The proposed legislation shows that our government is dedicated to protecting our farmland, groundwater and environment.

By-election in Sudbury

Mr. Steve Clark: My question is to the Premier. The Premier has dodged questions this morning by hiding behind her House leader. The Premier’s House leader says she’s focused on important things. Well, I think bribery charges against the Premier’s former deputy chief of staff and hand-picked Liberal CEO are pretty important, and I feel very confident in saying that Ontarians feel the same way.

Does the Premier agree that these unprecedented charges are important, and, if so, will she finally come clean and tell us her role in these bribery allegations?

Hon. Kathleen O. Wynne: Let me just go back to what I said at the beginning of question period. This is a very important issue. There has been an investigation that has been ongoing. We have co-operated with that investigation, and we will continue to do so. I have answered questions in this Legislature and I have made statements outside of the Legislature on the substance of this issue.

I said in 2015 that if charges were laid, Pat Sorbara would step down. If charges are laid, that is exactly what will happen. I’ve been very clear about that.

My focus has to be primarily on the job that I was elected to do—


The Speaker (Hon. Dave Levac): It is never too late to receive a warning or be named.

Please finish.

Hon. Kathleen O. Wynne: —and that is serving the people of Ontario. I am focused on that and I remain convinced that building this province, whether it’s in infrastructure or education or health care, is the most important focus of this government.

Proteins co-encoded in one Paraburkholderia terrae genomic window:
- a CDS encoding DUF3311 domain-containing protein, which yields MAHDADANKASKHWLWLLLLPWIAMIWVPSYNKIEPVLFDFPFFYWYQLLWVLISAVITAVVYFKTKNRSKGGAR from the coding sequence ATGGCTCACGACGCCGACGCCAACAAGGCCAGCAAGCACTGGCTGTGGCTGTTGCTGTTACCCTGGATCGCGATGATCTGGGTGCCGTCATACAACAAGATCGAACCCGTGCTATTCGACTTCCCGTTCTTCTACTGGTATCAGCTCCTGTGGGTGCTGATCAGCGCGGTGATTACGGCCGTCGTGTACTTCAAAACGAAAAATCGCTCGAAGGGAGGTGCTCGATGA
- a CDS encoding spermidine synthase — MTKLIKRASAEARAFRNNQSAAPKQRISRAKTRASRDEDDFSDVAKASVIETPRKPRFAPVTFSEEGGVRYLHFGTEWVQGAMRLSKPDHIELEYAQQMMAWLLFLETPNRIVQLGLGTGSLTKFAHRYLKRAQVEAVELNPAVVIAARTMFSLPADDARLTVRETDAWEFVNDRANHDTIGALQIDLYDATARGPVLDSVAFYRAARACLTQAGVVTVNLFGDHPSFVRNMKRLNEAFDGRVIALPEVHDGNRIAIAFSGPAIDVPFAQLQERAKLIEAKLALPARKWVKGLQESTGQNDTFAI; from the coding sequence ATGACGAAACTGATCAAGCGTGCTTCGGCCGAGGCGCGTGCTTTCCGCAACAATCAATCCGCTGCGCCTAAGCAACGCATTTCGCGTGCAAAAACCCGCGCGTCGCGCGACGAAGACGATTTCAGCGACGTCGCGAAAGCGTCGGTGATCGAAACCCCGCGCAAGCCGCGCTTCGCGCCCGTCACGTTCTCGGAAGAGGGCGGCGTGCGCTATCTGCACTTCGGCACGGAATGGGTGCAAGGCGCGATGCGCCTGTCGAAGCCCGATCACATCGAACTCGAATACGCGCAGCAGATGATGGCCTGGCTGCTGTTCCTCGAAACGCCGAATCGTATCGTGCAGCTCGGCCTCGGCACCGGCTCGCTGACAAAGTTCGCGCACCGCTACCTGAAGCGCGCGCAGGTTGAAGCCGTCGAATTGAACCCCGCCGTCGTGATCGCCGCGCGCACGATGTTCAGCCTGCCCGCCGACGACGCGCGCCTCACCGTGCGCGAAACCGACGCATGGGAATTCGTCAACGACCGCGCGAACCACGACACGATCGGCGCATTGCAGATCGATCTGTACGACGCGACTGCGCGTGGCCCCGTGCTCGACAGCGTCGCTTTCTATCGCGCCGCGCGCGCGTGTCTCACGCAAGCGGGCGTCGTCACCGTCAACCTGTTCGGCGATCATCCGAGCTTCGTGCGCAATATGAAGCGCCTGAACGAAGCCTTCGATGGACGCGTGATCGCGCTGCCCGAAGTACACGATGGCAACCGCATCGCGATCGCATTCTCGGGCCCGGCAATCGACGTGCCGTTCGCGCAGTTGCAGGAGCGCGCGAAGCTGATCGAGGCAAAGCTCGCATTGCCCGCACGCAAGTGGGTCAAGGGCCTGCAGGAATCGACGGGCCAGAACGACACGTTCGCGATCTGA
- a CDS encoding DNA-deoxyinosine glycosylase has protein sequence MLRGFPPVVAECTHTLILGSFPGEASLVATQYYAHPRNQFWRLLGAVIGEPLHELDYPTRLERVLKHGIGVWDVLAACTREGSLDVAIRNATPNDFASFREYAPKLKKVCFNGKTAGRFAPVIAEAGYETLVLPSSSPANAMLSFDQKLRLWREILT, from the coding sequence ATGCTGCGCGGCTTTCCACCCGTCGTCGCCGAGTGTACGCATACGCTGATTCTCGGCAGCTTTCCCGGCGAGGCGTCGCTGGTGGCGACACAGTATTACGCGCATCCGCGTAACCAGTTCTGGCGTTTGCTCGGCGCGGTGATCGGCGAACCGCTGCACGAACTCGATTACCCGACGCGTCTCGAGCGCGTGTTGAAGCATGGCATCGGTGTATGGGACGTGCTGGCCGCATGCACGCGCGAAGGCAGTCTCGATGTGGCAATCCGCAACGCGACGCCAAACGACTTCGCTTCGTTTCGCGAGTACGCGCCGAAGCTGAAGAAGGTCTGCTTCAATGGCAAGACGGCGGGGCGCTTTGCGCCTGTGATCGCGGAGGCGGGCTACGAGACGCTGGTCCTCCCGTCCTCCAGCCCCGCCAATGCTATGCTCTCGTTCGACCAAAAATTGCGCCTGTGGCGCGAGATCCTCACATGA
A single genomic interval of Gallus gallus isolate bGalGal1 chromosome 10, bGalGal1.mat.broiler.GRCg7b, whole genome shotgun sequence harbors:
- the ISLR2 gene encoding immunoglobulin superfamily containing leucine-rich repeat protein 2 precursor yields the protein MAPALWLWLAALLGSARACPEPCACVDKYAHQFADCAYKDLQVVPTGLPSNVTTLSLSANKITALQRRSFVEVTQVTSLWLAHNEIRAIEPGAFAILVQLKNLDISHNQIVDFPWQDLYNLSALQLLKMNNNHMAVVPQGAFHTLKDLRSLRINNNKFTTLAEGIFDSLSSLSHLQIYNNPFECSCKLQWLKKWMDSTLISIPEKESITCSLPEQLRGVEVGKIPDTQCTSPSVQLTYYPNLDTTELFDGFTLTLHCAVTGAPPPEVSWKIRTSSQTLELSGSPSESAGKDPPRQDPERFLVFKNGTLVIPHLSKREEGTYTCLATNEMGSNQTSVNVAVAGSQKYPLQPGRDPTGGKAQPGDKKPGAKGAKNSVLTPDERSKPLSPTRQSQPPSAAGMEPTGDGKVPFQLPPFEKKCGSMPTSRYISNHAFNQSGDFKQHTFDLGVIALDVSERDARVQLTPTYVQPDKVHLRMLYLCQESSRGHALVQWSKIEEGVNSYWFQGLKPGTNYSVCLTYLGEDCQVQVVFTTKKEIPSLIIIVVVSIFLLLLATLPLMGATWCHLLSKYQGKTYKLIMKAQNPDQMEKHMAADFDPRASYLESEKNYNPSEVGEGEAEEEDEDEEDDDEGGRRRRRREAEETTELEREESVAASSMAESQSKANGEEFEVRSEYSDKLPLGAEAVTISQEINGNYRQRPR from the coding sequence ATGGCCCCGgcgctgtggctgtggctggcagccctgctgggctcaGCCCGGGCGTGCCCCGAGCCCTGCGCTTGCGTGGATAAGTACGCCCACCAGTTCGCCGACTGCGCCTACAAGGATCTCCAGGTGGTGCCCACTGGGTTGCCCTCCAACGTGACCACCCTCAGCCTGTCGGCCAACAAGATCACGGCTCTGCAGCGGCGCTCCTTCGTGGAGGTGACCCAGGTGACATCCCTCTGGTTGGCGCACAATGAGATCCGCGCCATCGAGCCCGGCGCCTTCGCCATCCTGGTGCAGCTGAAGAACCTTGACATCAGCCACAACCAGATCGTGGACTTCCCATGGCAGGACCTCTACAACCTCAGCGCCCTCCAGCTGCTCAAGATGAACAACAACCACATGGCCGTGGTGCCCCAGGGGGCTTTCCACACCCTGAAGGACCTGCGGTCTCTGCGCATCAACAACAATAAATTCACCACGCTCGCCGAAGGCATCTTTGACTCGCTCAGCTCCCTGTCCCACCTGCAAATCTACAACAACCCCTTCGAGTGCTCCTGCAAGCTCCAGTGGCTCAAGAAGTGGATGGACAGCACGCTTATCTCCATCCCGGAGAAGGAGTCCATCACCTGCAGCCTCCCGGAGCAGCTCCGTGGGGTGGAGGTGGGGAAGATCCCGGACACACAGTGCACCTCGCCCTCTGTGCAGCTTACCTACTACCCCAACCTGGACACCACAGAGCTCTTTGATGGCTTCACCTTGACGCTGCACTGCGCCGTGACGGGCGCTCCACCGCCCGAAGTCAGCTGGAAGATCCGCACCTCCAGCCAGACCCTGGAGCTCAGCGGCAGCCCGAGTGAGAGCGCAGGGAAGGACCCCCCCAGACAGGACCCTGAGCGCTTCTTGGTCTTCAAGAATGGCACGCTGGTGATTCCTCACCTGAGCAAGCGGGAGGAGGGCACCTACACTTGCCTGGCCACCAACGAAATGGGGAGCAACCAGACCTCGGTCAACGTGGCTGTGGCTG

Deferred Votes

Promoting Affordable Housing Act, 2016 / Loi de 2016 sur la promotion du logement abordable

Deferred vote on the motion that the question now be put on the motion for second reading of the following bill:

Bill 7, An Act to amend or repeal various Acts with respect to housing and planning / Projet de loi 7, Loi modifiant ou abrogeant diverses lois en ce qui concerne le logement et l’aménagement du territoire.

The Speaker (Hon. Dave Levac): We have a deferred vote on the motion for closure on the motion for second reading of Bill 7.

Call in the members. This will be a five-minute bell.

The division bells rang from 1202 to 1207.

The Speaker (Hon. Dave Levac): Would all members please take your seats.

On September 28, 2016, Mr. Ballard moved second reading of Bill 7, An Act to amend or repeal various Acts with respect to housing and planning.

Mr. Potts has moved that the question be now put.

All those in favour of Mr. Potts’s motion, please rise one at a time and be recognized by the Clerk.


  • Albanese, Laura
  • Anderson, Granville
  • Baker, Yvan
  • Berardinetti, Lorenzo
  • Bradley, James J.
  • Chan, Michael
  • Chiarelli, Bob
  • Colle, Mike
  • Coteau, Michael
  • Crack, Grant
  • Damerla, Dipika
  • Delaney, Bob
  • Dhillon, Vic
  • Dong, Han
  • Duguid, Brad
  • Flynn, Kevin Daniel
  • Fraser, John
  • Hoggarth, Ann
  • Hoskins, Eric
  • Hunter, Mitzie
  • Jaczek, Helena
  • Kiwala, Sophie
  • Lalonde, Marie-France
  • Leal, Jeff
  • MacCharles, Tracy
  • Malhi, Harinder
  • Mangat, Amrit
  • Martins, Cristina
  • Matthews, Deborah
  • Mauro, Bill
  • McGarry, Kathryn
  • McMahon, Eleanor
  • McMeekin, Ted
  • Milczyn, Peter Z.
  • Moridi, Reza
  • Murray, Glen R.
  • Naidoo-Harris, Indira
  • Naqvi, Yasir
  • Orazietti, David
  • Potts, Arthur
  • Qaadri, Shafiq